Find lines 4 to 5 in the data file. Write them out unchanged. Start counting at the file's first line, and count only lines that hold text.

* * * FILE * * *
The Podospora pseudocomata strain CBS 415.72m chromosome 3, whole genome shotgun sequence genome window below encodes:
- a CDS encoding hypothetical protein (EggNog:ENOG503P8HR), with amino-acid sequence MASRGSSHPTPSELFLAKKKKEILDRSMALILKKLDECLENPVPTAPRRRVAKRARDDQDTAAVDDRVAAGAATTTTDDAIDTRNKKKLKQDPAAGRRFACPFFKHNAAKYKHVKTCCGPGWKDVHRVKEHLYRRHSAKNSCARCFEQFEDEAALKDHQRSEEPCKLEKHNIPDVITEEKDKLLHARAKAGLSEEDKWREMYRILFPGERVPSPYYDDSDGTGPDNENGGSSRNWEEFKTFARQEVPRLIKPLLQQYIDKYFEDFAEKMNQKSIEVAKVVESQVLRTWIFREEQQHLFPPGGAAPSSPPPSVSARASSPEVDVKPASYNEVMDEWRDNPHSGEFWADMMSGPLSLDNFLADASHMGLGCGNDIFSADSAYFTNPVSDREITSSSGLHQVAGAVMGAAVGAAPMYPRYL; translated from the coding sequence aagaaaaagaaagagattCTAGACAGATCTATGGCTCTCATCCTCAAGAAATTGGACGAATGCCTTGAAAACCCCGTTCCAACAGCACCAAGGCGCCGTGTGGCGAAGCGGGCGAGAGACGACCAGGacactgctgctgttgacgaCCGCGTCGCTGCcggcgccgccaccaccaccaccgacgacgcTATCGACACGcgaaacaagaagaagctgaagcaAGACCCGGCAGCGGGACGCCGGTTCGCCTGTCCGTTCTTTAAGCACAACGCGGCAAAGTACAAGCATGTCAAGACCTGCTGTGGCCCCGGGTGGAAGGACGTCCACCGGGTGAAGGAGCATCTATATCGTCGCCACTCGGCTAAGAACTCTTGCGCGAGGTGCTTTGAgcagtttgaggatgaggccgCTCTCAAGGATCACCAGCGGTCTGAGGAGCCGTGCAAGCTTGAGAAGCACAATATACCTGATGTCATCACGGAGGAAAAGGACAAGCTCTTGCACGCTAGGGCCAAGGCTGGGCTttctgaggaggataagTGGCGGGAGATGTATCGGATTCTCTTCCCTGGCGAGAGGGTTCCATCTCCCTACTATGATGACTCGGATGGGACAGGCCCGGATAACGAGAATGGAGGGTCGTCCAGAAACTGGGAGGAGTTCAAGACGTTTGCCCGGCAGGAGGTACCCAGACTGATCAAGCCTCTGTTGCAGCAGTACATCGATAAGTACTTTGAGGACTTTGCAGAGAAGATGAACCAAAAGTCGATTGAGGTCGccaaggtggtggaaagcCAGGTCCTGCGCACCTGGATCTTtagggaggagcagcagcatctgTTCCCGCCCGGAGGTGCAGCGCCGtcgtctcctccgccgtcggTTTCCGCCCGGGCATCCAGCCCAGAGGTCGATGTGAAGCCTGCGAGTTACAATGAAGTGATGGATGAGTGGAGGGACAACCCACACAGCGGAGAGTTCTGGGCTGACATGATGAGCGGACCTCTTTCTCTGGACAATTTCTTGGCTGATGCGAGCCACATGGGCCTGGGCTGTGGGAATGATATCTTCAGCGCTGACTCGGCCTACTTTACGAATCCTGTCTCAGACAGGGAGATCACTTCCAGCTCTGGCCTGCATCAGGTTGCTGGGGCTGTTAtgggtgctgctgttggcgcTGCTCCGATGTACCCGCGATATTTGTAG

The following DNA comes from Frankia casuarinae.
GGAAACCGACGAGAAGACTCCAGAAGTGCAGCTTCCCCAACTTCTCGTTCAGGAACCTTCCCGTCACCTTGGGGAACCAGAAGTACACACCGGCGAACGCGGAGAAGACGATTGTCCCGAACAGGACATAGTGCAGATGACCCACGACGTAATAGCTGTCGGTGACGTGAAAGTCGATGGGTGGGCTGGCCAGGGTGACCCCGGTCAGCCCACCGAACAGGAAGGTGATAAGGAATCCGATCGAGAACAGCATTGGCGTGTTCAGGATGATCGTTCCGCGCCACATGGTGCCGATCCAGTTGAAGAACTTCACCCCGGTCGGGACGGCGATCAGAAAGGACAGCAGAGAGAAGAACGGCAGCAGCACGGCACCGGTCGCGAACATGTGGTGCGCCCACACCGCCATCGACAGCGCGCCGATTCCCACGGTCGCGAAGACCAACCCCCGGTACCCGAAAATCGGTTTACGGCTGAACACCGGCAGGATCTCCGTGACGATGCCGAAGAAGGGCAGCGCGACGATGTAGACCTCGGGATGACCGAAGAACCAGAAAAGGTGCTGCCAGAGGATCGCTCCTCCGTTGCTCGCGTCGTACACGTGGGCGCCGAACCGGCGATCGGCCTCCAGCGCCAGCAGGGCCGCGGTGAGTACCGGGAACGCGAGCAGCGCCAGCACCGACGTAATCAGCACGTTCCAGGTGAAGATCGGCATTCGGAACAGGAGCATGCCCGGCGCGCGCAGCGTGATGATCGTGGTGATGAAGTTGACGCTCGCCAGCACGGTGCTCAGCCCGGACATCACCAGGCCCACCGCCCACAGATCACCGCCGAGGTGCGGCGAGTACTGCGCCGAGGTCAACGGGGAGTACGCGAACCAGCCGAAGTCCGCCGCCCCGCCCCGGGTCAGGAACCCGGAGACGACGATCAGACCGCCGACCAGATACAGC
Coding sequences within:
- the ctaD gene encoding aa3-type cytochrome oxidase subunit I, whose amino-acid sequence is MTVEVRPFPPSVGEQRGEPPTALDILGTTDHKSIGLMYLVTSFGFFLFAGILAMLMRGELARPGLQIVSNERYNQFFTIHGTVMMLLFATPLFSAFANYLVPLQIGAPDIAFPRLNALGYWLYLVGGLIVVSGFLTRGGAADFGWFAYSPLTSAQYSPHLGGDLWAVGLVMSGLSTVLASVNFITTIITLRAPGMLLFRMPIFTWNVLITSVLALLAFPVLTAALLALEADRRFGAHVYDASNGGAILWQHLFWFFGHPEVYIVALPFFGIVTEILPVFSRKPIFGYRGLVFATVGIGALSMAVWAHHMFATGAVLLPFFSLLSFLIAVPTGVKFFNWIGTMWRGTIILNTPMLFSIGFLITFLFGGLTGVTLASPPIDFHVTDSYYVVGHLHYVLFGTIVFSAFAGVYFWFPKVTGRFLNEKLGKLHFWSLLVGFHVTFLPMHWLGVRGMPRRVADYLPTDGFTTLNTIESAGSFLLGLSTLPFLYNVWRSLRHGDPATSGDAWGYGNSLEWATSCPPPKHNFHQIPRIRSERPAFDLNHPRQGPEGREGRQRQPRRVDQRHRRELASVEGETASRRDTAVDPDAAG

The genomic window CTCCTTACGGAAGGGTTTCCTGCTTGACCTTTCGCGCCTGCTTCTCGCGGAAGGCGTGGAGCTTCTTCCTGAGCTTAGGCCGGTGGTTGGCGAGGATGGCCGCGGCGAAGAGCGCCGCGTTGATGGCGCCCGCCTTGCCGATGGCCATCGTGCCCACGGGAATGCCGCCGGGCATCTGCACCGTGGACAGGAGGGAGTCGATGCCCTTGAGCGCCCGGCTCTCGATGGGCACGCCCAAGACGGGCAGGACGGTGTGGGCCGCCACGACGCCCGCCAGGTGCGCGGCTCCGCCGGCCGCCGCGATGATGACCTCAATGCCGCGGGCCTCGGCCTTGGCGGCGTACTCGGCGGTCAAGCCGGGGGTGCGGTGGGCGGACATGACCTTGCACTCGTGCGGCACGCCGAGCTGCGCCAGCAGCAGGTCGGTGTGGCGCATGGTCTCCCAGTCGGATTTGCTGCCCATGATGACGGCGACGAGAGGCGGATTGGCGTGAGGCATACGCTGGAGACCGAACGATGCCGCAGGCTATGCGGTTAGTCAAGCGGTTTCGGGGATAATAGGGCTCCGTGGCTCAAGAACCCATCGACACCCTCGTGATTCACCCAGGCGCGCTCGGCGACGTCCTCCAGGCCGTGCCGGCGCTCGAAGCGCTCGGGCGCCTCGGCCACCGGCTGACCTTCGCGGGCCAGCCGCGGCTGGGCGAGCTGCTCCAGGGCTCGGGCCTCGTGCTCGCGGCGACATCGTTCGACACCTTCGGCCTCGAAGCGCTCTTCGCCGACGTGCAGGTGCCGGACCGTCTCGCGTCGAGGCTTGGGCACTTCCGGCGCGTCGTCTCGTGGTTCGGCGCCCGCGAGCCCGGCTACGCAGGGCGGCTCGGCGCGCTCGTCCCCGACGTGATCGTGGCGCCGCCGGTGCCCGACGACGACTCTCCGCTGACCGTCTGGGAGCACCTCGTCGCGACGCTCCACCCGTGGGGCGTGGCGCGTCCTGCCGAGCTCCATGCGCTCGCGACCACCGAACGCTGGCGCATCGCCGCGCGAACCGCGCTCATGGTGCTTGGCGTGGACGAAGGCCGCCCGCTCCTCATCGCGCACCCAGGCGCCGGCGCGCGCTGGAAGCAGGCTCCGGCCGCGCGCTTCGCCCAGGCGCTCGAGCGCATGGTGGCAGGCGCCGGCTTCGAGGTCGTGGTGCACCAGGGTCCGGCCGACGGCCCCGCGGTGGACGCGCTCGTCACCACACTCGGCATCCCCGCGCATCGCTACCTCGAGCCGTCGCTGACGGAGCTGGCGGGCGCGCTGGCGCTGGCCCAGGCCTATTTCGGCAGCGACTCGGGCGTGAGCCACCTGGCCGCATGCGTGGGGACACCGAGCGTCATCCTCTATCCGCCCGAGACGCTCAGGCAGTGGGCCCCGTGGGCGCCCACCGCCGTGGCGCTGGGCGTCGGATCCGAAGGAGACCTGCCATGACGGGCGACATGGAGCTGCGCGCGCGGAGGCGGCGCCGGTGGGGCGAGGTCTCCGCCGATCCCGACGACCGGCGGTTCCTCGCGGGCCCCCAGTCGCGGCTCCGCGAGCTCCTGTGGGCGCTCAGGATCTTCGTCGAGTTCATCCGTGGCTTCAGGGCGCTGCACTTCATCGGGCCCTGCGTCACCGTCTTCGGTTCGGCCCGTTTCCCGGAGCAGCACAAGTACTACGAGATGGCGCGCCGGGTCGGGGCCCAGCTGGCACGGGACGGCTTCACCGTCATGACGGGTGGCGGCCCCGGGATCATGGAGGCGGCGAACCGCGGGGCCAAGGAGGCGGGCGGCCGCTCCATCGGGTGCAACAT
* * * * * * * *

GGAAACCGACGAGAAGACTCCAGAAGTGCAGCTTCCCCAACTTCTCGTTCAGGAACCTTCCCGTCACCTTGGGGAACCAGAAGTACACACCGGCGAACGCGGAGAAGACGATTGTCCCGAACAGGACATAGTGCAGATGACCCACGACGTAATAGCTGTCGGTGACGTGAAAGTCGATGGGTGGGCTGGCCAGGGTGACCCCGGTCAGCCCACCGAACAGGAAGGTGATAAGGAATCCGATCGAGAACAGCATTGGCGTGTTCAGGATGATCGTTCCGCGCCACATGGTGCCGATCCAGTTGAAGAACTTCACCCCGGTCGGGACGGCGATCAGAAAGGACAGCAGAGAGAAGAACGGCAGCAGCACGGCACCGGTCGCGAACATGTGGTGCGCCCACACCGCCATCGACAGCGCGCCGATTCCCACGGTCGCGAAGACCAACCCCCGGTACCCGAAAATCGGTTTACGGCTGAACACCGGCAGGATCTCCGTGACGATGCCGAAGAAGGGCAGCGCGACGATGTAGACCTCGGGATGACCGAAGAACCAGAAAAGGTGCTGCCAGAGGATCGCTCCTCCGTTGCTCGCGTCGTACACGTGGGCGCCGAACCGGCGATCGGCCTCCAGCGCCAGCAGGGCCGCGGTGAGTACCGGGAACGCGAGCAGCGCCAGCACCGACGTAATCAGCACGTTCCAGGTGAAGATCGGCATTCGGAACAGGAGCATGCCCGGCGCGCGCAGCGTGATGATCGTGGTGATGAAGTTGACGCTCGCCAGCACGGTGCTCAGCCCGGACATCACCAGGCCCACCGCCCACAGATCACCGCCGAGGTGCGGCGAGTACTGCGCCGAGGTCAACGGGGAGTACGCGAACCAGCCGAAGTCCGCCGCCCCGCCCCGGGTCAGGAACCCGGAGACGACGATCAGACCGCCGACCAGATACAGC
Coding sequences within: